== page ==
International flavours

Research output: Contribution to journalEditorialpeer-review


It is an Olympic year and we have just witnessed the fantastic games hosted by Rio de Janeiro. Well done to team USA for winning the most medals overall but also well done to so many other nations and individuals who performed so well or were ambassadors in other ways. Teenage swimmer Yusra Mardini who swam for the refugee team and South Africa's Wayde van Niekerk who broke the longstanding 400 m record of Michael Johnson that has stood since 1999. Of course, we must mention sprinter Usain Bolt and swimmer Michael Phelps, who have now transcended superstar status and entered a new level of icon. My personal highlight was the sportsmanship witnessed in the 5000 m when American Abbey D’Agostino was accidentally felled by New Zealand runner Nikki Hamblin. D’Agostino helped Hamblin back to her feet but slumped to the track after realising her own injury. Hamblin helped her up and stayed with her so that both completed the race. The International Olympic Committee has awarded both with the prestigious Pierre de Coubertin award, also known as the International Fair Play Trophy.
Fair play is of paramount importance in publishing in peer-reviewed papers. At CLAE we try and maintain, as do other journals, this by ensuring double blind peer review and allowing authors to select the most appropriate handling editor for their submission. Our handling editors are placed across the world (2 in Europe, 1 in the Americas, 1 in Australia and 1 in Asia) and part of their role is to encourage submissions from their region. Over the last decade we certainly have seen more and more papers from places that haven’t previously published in CLAE. In this issue of CLAE we have a true international blend of papers. We have papers from authors from the UK, USA, Iran, Jordan, France, Poland, Turkey, Nigeria, France, Spain and Brazil. I think it's a testament to the continued success of the journal that we are attracting new writers from so many parts of the world and retain papers from more established authors and research centres. We do continue to attract many weaker papers that are rejected early in the review process. Often these will be unexceptional case reports or papers describing a surgical technique. Case reports are published but only those that offer something original and especially those with interesting photographs.
In this issue you will see Professor James Wolffsohn (UK) has an interesting paper around a lot of the focus of his recent research activity into clinical evaluation of methods of correcting presbyopia. In this paper he highlights predictors to aid success of presbyopic contact lenses. If you have been involved in any clinical work or research in the field of dry eye disease then you will know well the CLDEQ (Contact Lens Dry Eye Questionnaire) devised by Robin Chalmers and her colleagues (USA). This issue of CLAE details the latest research using the CLDEQ-8 (the 8 item version of the CLDEQ). The Shahroud Eye Cohort Study has produced many papers already and in this issue we see Fotouhi Akbar (Iran) looking at changes in central and peripheral corneal thickness over a five year period.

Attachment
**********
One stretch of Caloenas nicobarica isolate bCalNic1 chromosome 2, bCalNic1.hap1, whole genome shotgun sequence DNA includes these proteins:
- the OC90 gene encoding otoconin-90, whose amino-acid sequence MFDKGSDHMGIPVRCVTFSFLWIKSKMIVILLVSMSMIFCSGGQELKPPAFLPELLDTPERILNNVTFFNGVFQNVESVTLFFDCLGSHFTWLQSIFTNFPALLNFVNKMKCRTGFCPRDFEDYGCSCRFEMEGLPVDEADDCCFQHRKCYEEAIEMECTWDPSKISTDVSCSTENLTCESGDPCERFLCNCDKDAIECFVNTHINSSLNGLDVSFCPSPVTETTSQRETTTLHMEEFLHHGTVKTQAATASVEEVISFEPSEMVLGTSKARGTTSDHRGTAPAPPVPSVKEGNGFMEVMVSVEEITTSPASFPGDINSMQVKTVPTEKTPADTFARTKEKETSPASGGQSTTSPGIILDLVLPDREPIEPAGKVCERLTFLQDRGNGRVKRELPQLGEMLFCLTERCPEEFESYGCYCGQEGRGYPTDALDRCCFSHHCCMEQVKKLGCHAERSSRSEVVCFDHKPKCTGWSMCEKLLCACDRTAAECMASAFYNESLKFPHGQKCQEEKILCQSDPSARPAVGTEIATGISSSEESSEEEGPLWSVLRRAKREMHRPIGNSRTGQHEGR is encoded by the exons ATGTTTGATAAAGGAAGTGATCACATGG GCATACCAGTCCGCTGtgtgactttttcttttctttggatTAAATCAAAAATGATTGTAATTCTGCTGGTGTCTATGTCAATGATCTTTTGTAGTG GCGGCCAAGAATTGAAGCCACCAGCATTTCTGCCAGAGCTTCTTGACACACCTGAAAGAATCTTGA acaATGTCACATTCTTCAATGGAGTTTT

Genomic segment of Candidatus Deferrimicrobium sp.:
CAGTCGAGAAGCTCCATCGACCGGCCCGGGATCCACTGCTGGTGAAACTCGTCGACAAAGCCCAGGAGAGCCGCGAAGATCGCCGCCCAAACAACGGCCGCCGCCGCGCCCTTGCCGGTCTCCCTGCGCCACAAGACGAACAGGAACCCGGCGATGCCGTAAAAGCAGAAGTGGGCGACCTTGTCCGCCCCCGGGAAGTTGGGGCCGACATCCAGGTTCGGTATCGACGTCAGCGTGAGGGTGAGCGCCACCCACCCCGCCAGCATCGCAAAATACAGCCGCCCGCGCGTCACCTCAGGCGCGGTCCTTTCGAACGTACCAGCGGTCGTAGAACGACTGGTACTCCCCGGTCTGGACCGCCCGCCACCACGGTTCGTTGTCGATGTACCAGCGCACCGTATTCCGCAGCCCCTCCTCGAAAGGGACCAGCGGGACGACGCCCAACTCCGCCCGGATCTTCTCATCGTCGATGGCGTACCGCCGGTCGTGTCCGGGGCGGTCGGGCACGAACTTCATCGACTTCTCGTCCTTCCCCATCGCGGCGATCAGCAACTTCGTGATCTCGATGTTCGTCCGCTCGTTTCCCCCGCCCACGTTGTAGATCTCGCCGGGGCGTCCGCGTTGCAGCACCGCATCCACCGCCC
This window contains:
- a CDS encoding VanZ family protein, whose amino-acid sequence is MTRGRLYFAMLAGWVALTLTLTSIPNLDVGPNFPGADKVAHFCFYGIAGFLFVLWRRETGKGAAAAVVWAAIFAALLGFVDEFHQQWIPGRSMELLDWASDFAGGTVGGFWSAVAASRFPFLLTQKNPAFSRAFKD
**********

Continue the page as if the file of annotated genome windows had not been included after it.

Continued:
These days we use a lot of new instrumentation, such as optical low-coherence reflectometry. In this issue Emre Güler (Turkey) compares that to a new optical biometry unit. Dry eye is more common and in this issue we see a study by Oluyemi Fasina (Nigeria) to investigate the disease in adults in South-West Nigeria. The TearLab™ is now commonly used to investigate osmolarity and Dorota Szczesna-Iskander (Poland) looks at measurement variability of this device. Following the theme of dry eyes and tear testing Renaud Laballe (France) looks at the use of scleral lenses as a reservoir-based ocular therapeutic system.

In this issue we have a couple of papers looking at different aspects of keratoconus. Magdalena Popiela (UK) looks at demographics of older keratoconic patients in Wales, Faik Orucoglu (Turkey) reports a novel scoring system for distinguishing keratoconus from normal eyes, Gonzalo Carracedo (Spain) reports the effect of rigid gas permeable lens wear on dry eye in keratoconus and Hatice Nur Colak (Turkey) compares topographic and aberrations in keratoconus.
Other interesting papers you will find are Mera Haddad (Jordan) investigates contact lens prescribing in Jordan, Camilla Fraga Amaral (Brazil) offers a report on the use of ocular prosthetics, Naveed Ahmed Khan (Malaysia) reports of the use of dimethyl sulfoxide in contact lens disinfectant and Michael Killpartrick (UK) offers a short piece with some useful advice on contamination risk factors that may occur from the posterior surface of disposable lenses.
So for this issue I would say that the Gold Medal for biggest contribution in terms of papers has to go to Turkey. I could have awarded it to the UK too, but Turkey has three full papers and the UK has two plus one short communication. Turkey is also one of the countries that has shown the largest increase in submissions over the last decade.
Finally, welcome aboard to our newest Editorial Board Member Nicole Carnt from Australia. Nicole has been an active researcher for many years and acted as a reviewer for CLAE many times in the past. We look forward to working with you.
Original languageEnglish
Pages (from-to)321
Number of pages1
JournalContact Lens and Anterior Eye
Issue number5
Early online date15 Sept 2016
Publication statusPublished - 31 Oct 2016


Dive into the research topics of 'International flavours'. Together they form a unique fingerprint.

Cite this